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http://www.lulu.com/content/paperba...an-form/8075185
http://www.lulu.com/product/cd/what...of-2%29/6122050
http://www.lulu.com/product/cd/what...of-2%29/6126511
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  #198  
Old 01-29-2015, 07:26 AM
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Quote:
Originally Posted by KidShelleen
Glad to see you are back Ironnerd. The lifting bodies were favorites of mine when I was younger and they are responsible for being a BAR. And this thread also had a lot to do with it. I have enjoyed this thread too much. Thanks for all the posts, I think I have built every X-24 variation that you posted. You are something of a guru to me.

You being an expert on the Bug, I have an idea that I would like to get your opinion on. What do you think about a 2-stage X-24? What do you think the chances of this working are? Do you think it would stand up to a C on the first stage and B on the second?

All comments welcome.


That is beautiful! As stable as the bug is, I am betting it will fly just fine. I did some math a while back and I think the bug can be staged by simply taping the motors together, without any added airframe for the booster. Not NAR-friendly, but functional.

Now that I have seen it the way you did it... I gotta try it.

Awesome work.

To the contest aspect. The X-24 is a LOT of fun for a small field. My club tried X-24 drag races. It was REALLY cool to see a couple of these fly at one time, but it was almost impossible to keep track of which model was which since they cross each others paths so much and are so fast on the way down. Still it was a real crowd-pleaser. The nice thing is that they are really easy to build, and if you mess it up so that it won't glide, it will just tumble. Even if it nose-dives, it has so much drag that it returns like a shuttlecock ([art of a provisional NAR event).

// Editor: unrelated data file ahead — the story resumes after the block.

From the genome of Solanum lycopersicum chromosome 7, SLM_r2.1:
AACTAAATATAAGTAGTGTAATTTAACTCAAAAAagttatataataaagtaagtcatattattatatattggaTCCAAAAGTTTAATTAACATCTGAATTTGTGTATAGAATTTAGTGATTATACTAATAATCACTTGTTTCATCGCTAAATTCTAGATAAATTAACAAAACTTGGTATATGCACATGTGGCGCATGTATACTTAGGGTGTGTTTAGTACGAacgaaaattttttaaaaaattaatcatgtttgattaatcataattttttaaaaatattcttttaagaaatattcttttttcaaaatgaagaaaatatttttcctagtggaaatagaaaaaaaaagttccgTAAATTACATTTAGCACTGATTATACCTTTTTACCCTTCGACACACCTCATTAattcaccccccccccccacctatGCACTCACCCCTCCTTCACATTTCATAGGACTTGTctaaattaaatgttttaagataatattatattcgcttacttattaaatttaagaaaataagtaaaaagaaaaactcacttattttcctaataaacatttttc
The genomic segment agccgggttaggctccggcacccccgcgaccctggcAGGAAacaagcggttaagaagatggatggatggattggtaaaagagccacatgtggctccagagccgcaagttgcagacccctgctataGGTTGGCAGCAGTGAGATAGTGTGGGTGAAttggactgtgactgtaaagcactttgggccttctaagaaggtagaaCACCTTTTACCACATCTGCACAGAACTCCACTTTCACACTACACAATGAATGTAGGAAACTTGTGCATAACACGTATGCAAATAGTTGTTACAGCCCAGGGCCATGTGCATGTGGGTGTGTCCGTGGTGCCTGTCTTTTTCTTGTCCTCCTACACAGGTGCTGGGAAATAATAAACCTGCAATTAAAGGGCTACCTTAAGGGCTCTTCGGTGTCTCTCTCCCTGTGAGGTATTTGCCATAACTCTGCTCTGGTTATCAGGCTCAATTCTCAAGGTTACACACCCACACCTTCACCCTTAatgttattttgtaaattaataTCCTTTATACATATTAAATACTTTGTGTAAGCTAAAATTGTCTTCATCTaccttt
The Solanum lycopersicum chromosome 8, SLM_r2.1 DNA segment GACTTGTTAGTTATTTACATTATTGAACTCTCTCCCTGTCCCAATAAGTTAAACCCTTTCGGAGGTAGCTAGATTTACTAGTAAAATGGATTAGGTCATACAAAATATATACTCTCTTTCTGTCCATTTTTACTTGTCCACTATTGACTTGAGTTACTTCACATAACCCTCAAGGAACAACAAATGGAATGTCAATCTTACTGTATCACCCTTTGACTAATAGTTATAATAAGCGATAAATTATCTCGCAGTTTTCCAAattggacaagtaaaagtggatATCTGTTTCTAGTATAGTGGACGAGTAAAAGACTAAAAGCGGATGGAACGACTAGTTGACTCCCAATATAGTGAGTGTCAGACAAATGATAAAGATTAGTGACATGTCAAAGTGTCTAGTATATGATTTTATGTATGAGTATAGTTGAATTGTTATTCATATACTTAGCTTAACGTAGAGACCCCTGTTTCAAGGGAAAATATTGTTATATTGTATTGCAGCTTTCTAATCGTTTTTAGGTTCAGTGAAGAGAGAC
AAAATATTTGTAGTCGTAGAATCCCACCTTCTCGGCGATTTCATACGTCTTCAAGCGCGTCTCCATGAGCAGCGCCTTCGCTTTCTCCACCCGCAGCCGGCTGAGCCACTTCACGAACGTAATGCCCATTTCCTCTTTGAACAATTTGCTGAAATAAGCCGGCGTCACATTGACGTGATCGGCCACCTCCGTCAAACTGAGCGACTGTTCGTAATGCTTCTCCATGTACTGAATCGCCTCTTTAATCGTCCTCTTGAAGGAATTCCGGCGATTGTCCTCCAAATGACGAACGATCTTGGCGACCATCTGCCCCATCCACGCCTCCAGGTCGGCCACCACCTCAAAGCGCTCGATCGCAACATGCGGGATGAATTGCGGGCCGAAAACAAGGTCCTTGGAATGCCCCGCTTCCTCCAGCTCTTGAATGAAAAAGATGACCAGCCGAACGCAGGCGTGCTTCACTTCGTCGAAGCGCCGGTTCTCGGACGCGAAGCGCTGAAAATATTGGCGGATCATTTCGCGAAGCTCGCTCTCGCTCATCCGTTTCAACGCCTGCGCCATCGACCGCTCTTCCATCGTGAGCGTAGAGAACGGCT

I'm actually looking around for some 18mm rubber or foam balls to use as nosecones to make it more shuttlecock-like. I tried styrofoam - too easy to damage and it makes trimming for glide a real pain.
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  #199  
Old 01-29-2015, 07:54 AM
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Someone should boost a bug on top of a Semroc Hydra 7 loaded with 7 C's. That would be a site to see! I wonder if the CG would balance out to make the rig stable.
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  #200  
Old 01-29-2015, 10:43 AM
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Quote:
Originally Posted by STRMan
Someone should boost a bug on top of a Semroc Hydra 7 loaded with 7 C's. That would be a site to see! I wonder if the CG would balance out to make the rig stable.

That would be a lot of smoke and noise for a pretty short-duration glide... So I like the idea. It would look REALLY weird though... Not bad, just weird.

Back in "the day" Centuri boosted the bug on top of a 1/45 scale Little Joe. The Bug was motorless and popped off like a nose cone. But with a little effort, it could be flown as a powered upper stage.

I have pondered using my aging, and rarely flown Estes Rubicon as a "Bug Booster".

KIDSHELLEEN did you just put the normal bulkhead in place and cut the shroud off at the front? Cause... I have a couple that are missing front enclosures and nose-cones... [unsettling laughter].